Cal­gary woes fa­mil­iar to Mon­treal

High down­town of­fice va­cancy rates and daunt­ing tax shift to non-res­i­den­tial busi­nesses

StarMetro Calgary - - NEWS - BREN­NAN DO­HERTY

Decades ago, Mon­treal found it­self star­ing down a prob­lem too fa­mil­iar to Cal­gary: head of­fices flee­ing down­town and an eco­nomic down­turn.

An ex­pert said Cal­gary might want to ex­plore how Mon­treal pulled through.

For much of the 20th cen­tury, Mon­treal was a prime eco­nomic engine of Canada’s econ­omy. But through­out the ’60s and ’70s, some of them were lured west to Toronto, a city grow­ing faster than Mon­treal and re­ceiv­ing more busi­ness in­vest­ment.

Mon­treal lost a lot of well­heeled down­town of­fice ten­ants and suf­fered an eco­nomic slow­down un­til the early 1990s. But the city’s so­lu­tion wasn’t to try to wran­gle them all back at once. Raphäel Fis­chler, dean of the fac­ulty of en­vi­ron­men­tal de­sign at the Univer­sité de Mon­tréal, said it changed tack in­stead.

“I’d say that the strat­egy of Mon­treal was to turn its down­town into a multi-func­tional en­tity rather than a just a cen­tral busi­ness district.

This stands in stark con­trast to Cal­gary’s tra­di­tional boom-bust at­ti­tude to eco­nomic con­di­tions. When the oil and gas in­dus­try crashed in 2014, cor­po­rate head of­fices in Cal­gary slashed staff or fled the city en­tirely. To­day, many of th­ese ten­ants have not re­turned, and city coun­cil is still won­der­ing how to en­sure the prop­erty tax bur­den once shoul­dered by down­town head of­fices doesn’t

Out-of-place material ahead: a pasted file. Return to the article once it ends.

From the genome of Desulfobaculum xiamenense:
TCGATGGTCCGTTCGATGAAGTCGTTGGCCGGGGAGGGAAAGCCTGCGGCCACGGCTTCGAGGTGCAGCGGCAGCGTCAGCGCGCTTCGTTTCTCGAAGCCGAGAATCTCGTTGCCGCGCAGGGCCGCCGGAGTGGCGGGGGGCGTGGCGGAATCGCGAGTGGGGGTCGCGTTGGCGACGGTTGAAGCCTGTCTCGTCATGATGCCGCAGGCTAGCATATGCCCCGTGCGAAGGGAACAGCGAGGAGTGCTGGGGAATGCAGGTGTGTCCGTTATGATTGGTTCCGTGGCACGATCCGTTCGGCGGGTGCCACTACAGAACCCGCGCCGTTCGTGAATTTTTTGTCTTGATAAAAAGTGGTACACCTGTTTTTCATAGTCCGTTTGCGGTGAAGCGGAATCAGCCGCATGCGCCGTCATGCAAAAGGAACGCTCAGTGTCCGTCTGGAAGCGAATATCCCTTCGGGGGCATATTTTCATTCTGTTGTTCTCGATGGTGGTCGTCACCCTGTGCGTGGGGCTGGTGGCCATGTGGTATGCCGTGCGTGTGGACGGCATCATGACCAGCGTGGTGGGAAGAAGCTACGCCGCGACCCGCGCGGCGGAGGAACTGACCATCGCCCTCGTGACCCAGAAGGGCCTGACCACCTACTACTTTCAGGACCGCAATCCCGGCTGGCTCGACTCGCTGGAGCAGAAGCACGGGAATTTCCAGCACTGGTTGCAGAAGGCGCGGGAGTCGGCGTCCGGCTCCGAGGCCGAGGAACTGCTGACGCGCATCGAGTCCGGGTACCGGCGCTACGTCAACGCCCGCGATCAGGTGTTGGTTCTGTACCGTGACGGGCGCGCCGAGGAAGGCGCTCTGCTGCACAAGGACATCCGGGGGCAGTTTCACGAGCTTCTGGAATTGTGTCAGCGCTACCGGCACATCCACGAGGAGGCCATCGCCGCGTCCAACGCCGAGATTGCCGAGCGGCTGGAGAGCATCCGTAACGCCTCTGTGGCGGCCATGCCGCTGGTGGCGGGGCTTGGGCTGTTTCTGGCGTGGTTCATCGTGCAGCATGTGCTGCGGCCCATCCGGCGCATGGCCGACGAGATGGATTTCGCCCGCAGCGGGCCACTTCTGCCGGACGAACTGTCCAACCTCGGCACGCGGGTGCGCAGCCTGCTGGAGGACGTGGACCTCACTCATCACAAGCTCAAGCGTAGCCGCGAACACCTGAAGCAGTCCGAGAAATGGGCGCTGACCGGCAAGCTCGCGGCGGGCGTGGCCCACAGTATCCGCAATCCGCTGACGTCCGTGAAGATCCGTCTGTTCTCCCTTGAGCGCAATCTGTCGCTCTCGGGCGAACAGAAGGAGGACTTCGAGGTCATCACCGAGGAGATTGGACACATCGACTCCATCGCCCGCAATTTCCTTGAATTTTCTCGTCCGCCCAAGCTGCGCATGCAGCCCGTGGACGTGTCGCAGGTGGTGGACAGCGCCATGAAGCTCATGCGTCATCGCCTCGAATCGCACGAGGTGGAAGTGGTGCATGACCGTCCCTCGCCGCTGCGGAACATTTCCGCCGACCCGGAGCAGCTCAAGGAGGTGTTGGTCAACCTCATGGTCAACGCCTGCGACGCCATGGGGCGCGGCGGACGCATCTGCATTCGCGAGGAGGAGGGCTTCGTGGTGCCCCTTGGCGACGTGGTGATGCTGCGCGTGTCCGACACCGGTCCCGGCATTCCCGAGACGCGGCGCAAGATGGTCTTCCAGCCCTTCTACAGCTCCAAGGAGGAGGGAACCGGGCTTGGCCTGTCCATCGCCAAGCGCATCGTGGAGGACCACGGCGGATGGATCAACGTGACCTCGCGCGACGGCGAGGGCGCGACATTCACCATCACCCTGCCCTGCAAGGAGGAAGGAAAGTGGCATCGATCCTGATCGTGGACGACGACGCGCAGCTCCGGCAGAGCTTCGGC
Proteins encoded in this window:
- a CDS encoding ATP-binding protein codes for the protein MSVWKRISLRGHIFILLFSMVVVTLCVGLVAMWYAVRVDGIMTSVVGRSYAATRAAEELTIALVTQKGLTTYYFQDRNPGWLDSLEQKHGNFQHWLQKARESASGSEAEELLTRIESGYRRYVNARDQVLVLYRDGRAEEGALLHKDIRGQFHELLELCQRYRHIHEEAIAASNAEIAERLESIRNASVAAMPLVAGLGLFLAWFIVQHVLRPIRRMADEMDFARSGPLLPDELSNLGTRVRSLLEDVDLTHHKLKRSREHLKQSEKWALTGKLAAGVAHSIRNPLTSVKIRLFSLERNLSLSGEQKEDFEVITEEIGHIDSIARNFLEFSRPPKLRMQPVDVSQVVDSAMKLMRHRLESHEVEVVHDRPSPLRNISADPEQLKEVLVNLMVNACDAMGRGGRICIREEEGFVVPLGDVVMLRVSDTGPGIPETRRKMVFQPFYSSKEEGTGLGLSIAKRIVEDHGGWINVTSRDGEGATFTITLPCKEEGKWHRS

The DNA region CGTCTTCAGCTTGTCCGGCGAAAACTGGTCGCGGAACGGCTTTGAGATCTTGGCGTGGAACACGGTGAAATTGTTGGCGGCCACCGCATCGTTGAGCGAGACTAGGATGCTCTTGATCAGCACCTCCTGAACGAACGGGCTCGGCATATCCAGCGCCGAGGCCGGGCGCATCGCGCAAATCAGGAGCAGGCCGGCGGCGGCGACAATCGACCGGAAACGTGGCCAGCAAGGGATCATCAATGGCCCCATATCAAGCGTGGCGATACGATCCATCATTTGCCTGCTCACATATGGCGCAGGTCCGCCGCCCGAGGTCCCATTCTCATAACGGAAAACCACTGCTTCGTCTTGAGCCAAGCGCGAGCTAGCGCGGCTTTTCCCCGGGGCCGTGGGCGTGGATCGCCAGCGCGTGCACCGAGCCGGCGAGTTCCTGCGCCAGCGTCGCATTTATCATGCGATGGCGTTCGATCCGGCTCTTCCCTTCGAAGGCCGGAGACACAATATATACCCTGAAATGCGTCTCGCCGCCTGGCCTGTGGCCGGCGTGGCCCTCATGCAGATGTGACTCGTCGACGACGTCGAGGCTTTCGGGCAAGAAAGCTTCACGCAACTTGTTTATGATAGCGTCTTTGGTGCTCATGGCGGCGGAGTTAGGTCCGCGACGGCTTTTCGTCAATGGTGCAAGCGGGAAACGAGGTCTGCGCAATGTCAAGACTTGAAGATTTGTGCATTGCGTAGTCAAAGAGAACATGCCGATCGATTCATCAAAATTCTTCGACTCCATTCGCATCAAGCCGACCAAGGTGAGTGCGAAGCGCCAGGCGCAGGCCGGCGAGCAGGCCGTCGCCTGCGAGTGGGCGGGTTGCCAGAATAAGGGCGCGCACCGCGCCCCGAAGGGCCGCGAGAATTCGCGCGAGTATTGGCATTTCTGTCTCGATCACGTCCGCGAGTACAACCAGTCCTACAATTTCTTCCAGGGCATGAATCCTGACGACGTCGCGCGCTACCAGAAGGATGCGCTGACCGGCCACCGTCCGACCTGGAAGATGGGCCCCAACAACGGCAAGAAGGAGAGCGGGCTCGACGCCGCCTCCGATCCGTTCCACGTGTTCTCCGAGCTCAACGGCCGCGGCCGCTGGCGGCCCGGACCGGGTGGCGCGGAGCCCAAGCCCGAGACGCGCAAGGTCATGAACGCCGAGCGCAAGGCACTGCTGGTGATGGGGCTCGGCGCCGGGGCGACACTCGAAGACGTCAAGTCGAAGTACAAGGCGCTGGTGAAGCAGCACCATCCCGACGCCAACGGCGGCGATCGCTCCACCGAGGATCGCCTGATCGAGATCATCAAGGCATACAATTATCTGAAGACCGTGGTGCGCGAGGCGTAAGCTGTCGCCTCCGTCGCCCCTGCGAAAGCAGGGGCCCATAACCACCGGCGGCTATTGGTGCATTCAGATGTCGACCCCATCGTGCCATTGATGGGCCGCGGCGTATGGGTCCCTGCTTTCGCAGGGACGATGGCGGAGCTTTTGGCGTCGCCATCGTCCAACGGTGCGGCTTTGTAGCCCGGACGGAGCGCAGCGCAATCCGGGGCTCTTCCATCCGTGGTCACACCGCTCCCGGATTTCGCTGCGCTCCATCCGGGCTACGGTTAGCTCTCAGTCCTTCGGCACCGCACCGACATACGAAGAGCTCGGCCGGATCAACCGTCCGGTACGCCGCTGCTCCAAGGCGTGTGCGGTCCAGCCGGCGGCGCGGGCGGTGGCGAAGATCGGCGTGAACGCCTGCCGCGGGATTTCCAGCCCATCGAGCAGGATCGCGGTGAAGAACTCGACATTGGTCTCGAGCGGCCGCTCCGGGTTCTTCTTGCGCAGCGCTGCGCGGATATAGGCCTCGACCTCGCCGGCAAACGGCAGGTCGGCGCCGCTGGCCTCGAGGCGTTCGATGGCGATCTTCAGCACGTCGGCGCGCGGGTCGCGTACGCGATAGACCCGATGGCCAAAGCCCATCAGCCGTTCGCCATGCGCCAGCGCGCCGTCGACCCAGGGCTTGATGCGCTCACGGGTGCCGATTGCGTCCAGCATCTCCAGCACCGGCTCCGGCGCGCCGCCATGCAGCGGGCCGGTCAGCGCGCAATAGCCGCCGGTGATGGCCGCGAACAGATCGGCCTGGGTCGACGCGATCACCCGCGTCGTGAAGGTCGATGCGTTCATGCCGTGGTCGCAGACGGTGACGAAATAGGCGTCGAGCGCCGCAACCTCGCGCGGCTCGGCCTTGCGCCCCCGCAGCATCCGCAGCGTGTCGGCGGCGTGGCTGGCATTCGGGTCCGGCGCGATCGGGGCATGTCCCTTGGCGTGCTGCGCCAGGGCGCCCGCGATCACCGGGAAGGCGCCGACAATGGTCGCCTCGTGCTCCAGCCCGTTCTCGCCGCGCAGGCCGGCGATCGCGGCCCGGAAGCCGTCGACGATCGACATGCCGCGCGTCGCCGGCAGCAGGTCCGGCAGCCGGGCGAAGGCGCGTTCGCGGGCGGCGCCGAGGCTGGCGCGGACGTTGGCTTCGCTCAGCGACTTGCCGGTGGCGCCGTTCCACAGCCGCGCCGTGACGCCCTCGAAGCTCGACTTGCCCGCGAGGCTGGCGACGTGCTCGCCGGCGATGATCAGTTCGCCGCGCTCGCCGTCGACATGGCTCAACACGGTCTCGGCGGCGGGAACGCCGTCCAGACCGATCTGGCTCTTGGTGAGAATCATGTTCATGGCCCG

crush non-res­i­den­tial prop­erty own­ers out­side its core.

City man­ager Jeff Field­ing told the city’s pri­or­i­ties and fi­nance com­mit­tee Tues­day the past three years have seen core prop­erty val­ues from of­fice space tum­ble over $12.5 bil­lion, amount­ing to a $192mil­lion tax bur­den that has to be shared be­tween 13,815 com­mer­cial prop­er­ties. And there isn’t a clear way for­ward for Cal­gary just yet.

“This is our hot po­tato. I’ve never seen any­thing like it. It’s unique to Cal­gary.”

Take the Cité de Mul­timé­dia, a neigh­bour­hood just south of Mon­treal’s core. Once a derelict site, it filled up af­ter the Que­bec of­fered a 40 per cent tax credit to mul­ti­me­dia com­pa­nies will­ing to move in, cal­cu­lated on the salaries of their em­ploy­ees.

See city’s po­ten­tial so­lu­tions at thes­tar.com/cal­gary

DREAM­STIME

A bird’s-eye view of down­town Mon­treal, which un­der­went heavy re­vi­tal­iza­tion over a span of 20 years. Many peo­ple agree that it’s some­thing Cal­gary could con­sider.

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